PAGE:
Global Public Health
Volume 11, Issue 5-6, 2016
Special Issue: Participatory Visual Methodologies in Global Public Health
Participatory visual methodologies in global public health
Claudia M. Mitchell & Marni Sommer
This Introduction serves to map out a range of participatory visual approaches, as well as critical issues related to the use of participatory visual methodologies in global health. In so doing, it offers both an overview of these innovative practices in global health and a consideration of some of the key questions that researchers might ask themselves in design and implementation.
Research as intervention? Exploring the health and well-being of children and youth facing global adversity through participatory visual methods
Miranda D’Amico, Myriam Denov, Fatima Khan, Warren Linds & Bree Akesson
Global health research typically relies on the translation of knowledge (from health professionals to the community) and the dissemination of knowledge (from research results to the wider public). However, Greenhalgh and Wieringa [2011. Is it time to drop the ‘knowledge translation’ metaphor? A critical literature review. Journal of the Royal Society of Medicine, 104(12), 501–509. doi:10.1258/jrsm.2011.110285] suggest ‘that while “translation” is a widely used metaphor in medicine, it constrains how we conceptualize and study the link between knowledge and practice’ (p. 501). Often the knowledge garnered from such research projects comes from health professionals rather than reflecting the lived experiences of people and communities. Likewise, there has been a gap in ‘translating’ and ‘disseminating’ the results of participatory action research projects to policymakers and medical practitioners. This paper will look at how using participatory visual methodologies in global health research with children and youth facing global adversity incorporates the multiple functions of their lived realities so that research becomes a means of intervention. Drawing from a literature review of participatory visual methods as media, content and processes of global health research, this paper raises practical, theoretical, and ethical questions that arise from research as intervention. The paper concludes by exploring what lessons emerge when participatory visual methodologies are integrated into global health research with children and youth facing global adversity.
From informed consent to dissemination: Using participatory visual methods with young people with long-term conditions at different stages of research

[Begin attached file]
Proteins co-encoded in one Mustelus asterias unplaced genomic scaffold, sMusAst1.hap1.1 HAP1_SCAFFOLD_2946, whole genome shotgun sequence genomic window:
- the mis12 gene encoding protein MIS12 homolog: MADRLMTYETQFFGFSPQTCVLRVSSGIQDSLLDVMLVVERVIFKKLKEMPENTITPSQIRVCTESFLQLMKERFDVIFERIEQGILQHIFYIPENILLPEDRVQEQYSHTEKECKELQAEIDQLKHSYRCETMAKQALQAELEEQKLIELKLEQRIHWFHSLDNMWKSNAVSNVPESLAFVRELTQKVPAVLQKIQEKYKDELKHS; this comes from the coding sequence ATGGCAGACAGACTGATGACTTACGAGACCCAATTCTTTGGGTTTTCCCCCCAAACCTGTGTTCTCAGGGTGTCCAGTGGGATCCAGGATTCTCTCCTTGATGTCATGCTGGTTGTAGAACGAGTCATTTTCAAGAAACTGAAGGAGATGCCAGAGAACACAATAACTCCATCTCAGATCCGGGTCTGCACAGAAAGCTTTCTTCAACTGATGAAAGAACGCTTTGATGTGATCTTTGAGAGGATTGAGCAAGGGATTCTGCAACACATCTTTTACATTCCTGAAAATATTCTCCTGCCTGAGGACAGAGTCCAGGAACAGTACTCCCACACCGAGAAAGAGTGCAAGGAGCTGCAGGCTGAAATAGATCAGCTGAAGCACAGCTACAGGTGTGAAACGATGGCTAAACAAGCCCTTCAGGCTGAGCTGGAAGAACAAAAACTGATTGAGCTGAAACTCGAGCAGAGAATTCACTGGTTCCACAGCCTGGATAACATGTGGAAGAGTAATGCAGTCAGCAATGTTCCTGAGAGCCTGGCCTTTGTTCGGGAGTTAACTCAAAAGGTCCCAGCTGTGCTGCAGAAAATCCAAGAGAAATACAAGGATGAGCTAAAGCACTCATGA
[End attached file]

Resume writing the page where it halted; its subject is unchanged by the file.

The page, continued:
Cecilia Vindrola-Padros, Ana Martins, Imelda Coyne, Gemma Bryan & Faith Gibson
Research with young people suffering from a long-term illness has more recently incorporated the use of visual methods to foster engagement of research participants from a wide age range, capture the longitudinal and complex factors involved in young people’s experiences of care, and allow young people to express their views in multiple ways. Despite its contributions, these methods are not always easy to implement and there is a possibility that they might not generate the results or engagement initially anticipated by researchers. We hope to expand on the emerging discussion on the use of participatory visual methods by presenting the practical issues we have faced while using this methodology during different stages of research: informed assent/consent, data collection, and the dissemination of findings. We propose a combination of techniques to make sure that the research design is flexible enough to allow research participants to shape the research process according to their needs and interests.
Beyond engagement in working with children in eight Nairobi slums to address safety, security, and housing: Digital tools for policy and community dialogue
Claudia Mitchell, Fatuma Chege, Lucy Maina & Margot Rothman
This article studies the ways in which researchers working in the area of health and social research and using participatory visual methods might extend the reach of participant-generated creations such as photos and drawings to engage community leaders and policy-makers. Framed as going ‘beyond engagement’, the article explores the idea of the production of researcher-led digital dialogue tools, focusing on one example, based on a series of visual arts-based workshops with children from eight slums in Nairobi addressing issues of safety, security, and well-being in relation to housing. The authors conclude that there is a need for researchers to embark upon the use of visual tools to expand the life and use of visual productions, and in particular to ensure meaningful participation of communities in social change.